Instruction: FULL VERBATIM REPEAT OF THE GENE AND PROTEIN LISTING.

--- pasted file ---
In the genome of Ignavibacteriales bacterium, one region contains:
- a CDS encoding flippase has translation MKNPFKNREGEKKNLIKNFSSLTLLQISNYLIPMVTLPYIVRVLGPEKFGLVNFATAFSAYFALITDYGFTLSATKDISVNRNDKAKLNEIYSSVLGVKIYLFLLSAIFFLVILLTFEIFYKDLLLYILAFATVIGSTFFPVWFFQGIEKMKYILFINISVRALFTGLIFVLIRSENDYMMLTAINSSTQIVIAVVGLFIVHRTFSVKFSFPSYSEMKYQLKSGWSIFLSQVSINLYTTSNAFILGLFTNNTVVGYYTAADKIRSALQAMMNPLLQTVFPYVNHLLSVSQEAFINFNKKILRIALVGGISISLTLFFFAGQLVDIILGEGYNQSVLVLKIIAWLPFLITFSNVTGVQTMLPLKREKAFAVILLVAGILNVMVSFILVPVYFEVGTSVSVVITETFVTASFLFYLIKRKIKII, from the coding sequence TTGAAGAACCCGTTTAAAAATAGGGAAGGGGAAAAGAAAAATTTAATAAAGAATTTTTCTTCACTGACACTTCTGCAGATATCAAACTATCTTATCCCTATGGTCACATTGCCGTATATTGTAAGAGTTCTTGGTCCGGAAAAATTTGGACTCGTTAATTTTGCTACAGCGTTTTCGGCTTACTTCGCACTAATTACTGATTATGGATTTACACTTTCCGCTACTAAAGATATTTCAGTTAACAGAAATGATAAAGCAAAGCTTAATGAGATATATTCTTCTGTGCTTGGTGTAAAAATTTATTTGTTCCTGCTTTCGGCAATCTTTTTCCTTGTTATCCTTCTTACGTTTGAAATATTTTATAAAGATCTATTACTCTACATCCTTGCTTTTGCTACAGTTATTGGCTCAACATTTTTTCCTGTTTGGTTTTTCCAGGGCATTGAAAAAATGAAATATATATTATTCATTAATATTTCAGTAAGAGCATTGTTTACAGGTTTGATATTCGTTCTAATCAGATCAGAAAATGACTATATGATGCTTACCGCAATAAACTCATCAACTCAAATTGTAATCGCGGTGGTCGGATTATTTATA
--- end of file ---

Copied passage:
In the genome of Ignavibacteriales bacterium, one region contains:
- a CDS encoding flippase has translation MKNPFKNREGEKKNLIKNFSSLTLLQISNYLIPMVTLPYIVRVLGPEKFGLVNFATAFSAYFALITDYGFTLSATKDISVNRNDKAKLNEIYSSVLGVKIYLFLLSAIFFLVILLTFEIFYKDLLLYILAFATVIGSTFFPVWFFQGIEKMKYILFINISVRALFTGLIFVLIRSENDYMMLTAINSSTQIVIAVVGLFIVHRTFSVKFSFPSYSEMKYQLKSGWSIFLSQVSINLYTTSNAFILGLFTNNTVVGYYTAADKIRSALQAMMNPLLQTVFPYVNHLLSVSQEAFINFNKKILRIALVGGISISLTLFFFAGQLVDIILGEGYNQSVLVLKIIAWLPFLITFSNVTGVQTMLPLKREKAFAVILLVAGILNVMVSFILVPVYFEVGTSVSVVITETFVTASFLFYLIKRKIKII, from the coding sequence TTGAAGAACCCGTTTAAAAATAGGGAAGGGGAAAAGAAAAATTTAATAAAGAATTTTTCTTCACTGACACTTCTGCAGATATCAAACTATCTTATCCCTATGGTCACATTGCCGTATATTGTAAGAGTTCTTGGTCCGGAAAAATTTGGACTCGTTAATTTTGCTACAGCGTTTTCGGCTTACTTCGCACTAATTACTGATTATGGATTTACACTTTCCGCTACTAAAGATATTTCAGTTAACAGAAATGATAAAGCAAAGCTTAATGAGATATATTCTTCTGTGCTTGGTGTAAAAATTTATTTGTTCCTGCTTTCGGCAATCTTTTTCCTTGTTATCCTTCTTACGTTTGAAATATTTTATAAAGATCTATTACTCTACATCCTTGCTTTTGCTACAGTTATTGGCTCAACATTTTTTCCTGTTTGGTTTTTCCAGGGCATTGAAAAAATGAAATATATATTATTCATTAATATTTCAGTAAGAGCATTGTTTACAGGTTTGATATTCGTTCTAATCAGATCAGAAAATGACTATATGATGCTTACCGCAATAAACTCATCAACTCAAATTGTAATCGCGGTGGTCGGATTATTTATA